https://eur01.safelinks.protection.outlook.com/?url=https%3A%2F%2Flists.ubuntu.com%2Fmailman%2Flistinfo%2Fubuntu-uk&amp;data=02%7C01%7C%7Cd673a22d3a644ba9c52308d63b3aa89a%7C84df9e7fe9f640afb435aaaaaaaaaaaa%7C1%7C0%7C636761520449720593&amp;sdata=HTkbADgQ0m4BP8Z0aOTLQvGot%2FlgkSgNTuJKzNvCLo0%3D&amp;reserved=0
or, via email, send a message with subject or body 'help' to
        [hidden email]

You can reach the person managing the list at
        [hidden email]

When replying, please edit your Subject line so it is more specific
than "Re: Contents of ubuntu-uk digest..."


Today's Topics:

   1.  Surprising Wi-Fi Problem Cure (Nigel Verity)
   2. Re:  Surprising Wi-Fi Problem Cure (Liam Proven)


----------------------------------------------------------------------

Message: 1
Date: Fri, 26 Oct 2018 11:15:39 +0000
From: Nigel Verity [hidden email]
To: Ubuntu UK Mailing List [hidden email]
Subject: [ubuntu-uk] Surprising Wi-Fi Problem Cure
Message-ID:
        [hidden email]
       
Content-Type: text/plain; charset="iso-8859-1"

Hi

I have an Acer laptop on which I run Xubuntu 18.04. Recently I've been having increasing problems with the wi-fi. At first it kept randomly dropping the connection, but allowed me to reconnect. The frequency of these dropouts increased and a few days ago it got to the point where not only could I not reconnect at all, the available wi-fi networks were not even being detected.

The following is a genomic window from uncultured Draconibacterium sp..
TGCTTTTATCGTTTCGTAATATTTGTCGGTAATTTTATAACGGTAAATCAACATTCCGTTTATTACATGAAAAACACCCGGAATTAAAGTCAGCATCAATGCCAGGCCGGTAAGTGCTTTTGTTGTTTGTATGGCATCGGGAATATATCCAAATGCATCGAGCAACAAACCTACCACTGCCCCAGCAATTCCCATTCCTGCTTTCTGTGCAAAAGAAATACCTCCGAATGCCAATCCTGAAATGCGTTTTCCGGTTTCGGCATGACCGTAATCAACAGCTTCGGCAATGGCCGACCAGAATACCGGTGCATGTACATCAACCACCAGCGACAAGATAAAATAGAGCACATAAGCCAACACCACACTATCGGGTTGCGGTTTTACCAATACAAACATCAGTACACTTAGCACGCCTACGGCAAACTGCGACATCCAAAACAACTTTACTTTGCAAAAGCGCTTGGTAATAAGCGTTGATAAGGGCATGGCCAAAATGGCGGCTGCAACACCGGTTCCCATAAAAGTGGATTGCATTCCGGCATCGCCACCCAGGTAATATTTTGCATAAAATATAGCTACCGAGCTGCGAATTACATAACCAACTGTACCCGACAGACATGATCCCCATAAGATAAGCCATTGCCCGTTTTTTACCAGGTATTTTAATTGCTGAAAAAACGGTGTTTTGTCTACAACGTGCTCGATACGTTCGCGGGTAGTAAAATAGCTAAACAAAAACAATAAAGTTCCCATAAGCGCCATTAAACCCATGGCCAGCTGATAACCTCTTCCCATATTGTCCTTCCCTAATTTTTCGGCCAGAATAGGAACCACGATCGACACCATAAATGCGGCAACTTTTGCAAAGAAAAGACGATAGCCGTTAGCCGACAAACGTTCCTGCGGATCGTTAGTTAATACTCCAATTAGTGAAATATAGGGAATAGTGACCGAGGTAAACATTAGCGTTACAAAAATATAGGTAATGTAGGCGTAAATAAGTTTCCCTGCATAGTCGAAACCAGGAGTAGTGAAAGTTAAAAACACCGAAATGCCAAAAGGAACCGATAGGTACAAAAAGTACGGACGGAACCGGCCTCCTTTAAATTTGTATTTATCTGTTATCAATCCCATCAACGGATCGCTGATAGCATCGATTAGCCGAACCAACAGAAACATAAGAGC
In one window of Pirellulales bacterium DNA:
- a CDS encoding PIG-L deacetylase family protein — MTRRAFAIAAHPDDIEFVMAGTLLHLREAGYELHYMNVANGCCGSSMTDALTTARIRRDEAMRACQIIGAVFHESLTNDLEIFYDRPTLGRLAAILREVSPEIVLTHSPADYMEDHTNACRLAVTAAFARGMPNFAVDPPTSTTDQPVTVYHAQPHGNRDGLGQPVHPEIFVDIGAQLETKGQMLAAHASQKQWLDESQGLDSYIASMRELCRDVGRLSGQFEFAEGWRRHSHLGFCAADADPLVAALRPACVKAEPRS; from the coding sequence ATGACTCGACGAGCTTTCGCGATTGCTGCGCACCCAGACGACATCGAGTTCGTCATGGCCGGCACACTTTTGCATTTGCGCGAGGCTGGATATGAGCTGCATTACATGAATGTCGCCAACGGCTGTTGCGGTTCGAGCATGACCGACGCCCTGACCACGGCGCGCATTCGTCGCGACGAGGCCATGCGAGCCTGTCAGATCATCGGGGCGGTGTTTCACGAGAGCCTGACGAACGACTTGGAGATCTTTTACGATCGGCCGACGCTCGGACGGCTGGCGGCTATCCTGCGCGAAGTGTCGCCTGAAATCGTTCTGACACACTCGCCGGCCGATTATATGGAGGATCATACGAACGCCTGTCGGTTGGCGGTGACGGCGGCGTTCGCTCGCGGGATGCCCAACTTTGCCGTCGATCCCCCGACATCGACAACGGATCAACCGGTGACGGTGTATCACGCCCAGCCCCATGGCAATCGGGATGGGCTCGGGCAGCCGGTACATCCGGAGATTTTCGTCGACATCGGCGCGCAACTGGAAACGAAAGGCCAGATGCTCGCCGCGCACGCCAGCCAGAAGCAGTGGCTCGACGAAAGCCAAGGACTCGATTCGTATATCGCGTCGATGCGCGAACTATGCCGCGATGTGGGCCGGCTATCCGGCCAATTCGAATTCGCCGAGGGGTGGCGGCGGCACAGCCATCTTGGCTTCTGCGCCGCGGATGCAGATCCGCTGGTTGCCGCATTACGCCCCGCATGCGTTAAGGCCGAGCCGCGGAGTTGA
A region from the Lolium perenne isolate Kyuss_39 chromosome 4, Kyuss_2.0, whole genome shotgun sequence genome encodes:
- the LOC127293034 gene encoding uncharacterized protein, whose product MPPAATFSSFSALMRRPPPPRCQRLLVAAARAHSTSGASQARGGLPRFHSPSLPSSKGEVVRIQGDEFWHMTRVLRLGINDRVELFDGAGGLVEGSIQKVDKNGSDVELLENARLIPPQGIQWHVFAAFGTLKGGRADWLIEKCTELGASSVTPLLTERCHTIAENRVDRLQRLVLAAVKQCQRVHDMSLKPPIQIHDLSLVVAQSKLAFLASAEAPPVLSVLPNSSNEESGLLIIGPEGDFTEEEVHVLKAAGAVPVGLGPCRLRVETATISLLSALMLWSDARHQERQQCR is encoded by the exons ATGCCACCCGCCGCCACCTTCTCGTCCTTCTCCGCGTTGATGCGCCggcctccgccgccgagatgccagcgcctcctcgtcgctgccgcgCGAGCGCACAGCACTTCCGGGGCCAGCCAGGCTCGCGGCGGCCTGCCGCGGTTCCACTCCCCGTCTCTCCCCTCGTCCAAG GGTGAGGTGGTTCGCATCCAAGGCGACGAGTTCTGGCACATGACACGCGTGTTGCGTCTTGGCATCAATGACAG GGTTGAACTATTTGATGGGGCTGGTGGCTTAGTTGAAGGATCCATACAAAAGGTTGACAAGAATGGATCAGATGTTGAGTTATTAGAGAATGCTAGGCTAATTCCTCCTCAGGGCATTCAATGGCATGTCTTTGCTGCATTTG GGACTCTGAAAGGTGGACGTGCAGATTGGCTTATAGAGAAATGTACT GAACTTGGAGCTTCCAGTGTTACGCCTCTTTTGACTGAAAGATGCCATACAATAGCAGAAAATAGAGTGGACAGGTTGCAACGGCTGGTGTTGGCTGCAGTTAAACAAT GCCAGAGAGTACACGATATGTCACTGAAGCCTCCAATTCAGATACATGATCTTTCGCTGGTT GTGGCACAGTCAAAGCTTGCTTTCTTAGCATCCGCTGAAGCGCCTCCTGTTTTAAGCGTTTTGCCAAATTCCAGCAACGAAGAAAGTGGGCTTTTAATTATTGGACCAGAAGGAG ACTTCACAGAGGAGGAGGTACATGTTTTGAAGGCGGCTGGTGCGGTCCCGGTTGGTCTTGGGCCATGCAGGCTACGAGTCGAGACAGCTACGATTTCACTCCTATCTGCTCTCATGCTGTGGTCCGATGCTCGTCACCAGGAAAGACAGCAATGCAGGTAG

My assumption was a failing wi-fi adaptor. Having identified the type I went on to the Intel website only to find that support for it has been dropped (the laptop is a few years old). It did suggest, however, that combinations of the Fn and function keys might provide a hardware switch for the wi-fi, as might Ctrl + Alt plus a function key. Really it was clutching at straws but I tried it anyway, with little hope given that the instructions were aimed at Windows users.

To cut a long story short Ctrl + Alt + F1 took me instantly out of the GUI to a command line login prompt. After logging in I ran "startx" to fire up the GUI and that took me to the "first use" screen you get when installing Xfce - no task bar, menu or anything else pre-defined. Fearing I may have royally screwed up my user interface I did a hard shutdown with the power button and then rebooted. Up came the GUI exactly as I am used to seeing it, with wi-fi working fine and no dropouts since.

I've found nothing in either the Xubuntu or Acer documentation about this particular key combination but it's worked wonders. May just be worth others bearing in mind in case of wi-fi or, possibly, other driver issues.

Nige
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------------------------------

Message: 2
Date: Fri, 26 Oct 2018 13:25:00 +0200
From: Liam Proven [hidden email]
To: British Ubuntu Talk [hidden email]
Subject: Re: [ubuntu-uk] Surprising Wi-Fi Problem Cure
Message-ID:
        [hidden email]
Content-Type: text/plain; charset="UTF-8"

On Fri, 26 Oct 2018 at 13:16, Nigel Verity [hidden email] wrote: